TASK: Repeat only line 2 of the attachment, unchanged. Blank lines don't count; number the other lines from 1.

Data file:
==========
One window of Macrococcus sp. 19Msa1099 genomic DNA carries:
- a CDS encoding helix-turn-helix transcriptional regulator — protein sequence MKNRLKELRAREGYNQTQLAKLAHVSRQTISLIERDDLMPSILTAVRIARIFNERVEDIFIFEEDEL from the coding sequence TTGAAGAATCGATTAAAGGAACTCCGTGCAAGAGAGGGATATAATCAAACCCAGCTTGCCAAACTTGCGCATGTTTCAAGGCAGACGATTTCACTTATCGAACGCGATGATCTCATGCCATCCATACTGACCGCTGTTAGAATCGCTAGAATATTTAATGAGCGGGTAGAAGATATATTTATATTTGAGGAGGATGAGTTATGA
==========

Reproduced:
- a CDS encoding helix-turn-helix transcriptional regulator — protein sequence MKNRLKELRAREGYNQTQLAKLAHVSRQTISLIERDDLMPSILTAVRIARIFNERVEDIFIFEEDEL from the coding sequence TTGAAGAATCGATTAAAGGAACTCCGTGCAAGAGAGGGATATAATCAAACCCAGCTTGCCAAACTTGCGCATGTTTCAAGGCAGACGATTTCACTTATCGAACGCGATGATCTCATGCCATCCATACTGACCGCTGTTAGAATCGCTAGAATATTTAATGAGCGGGTAGAAGATATATTTATATTTGAGGAGGATGAGTTATGA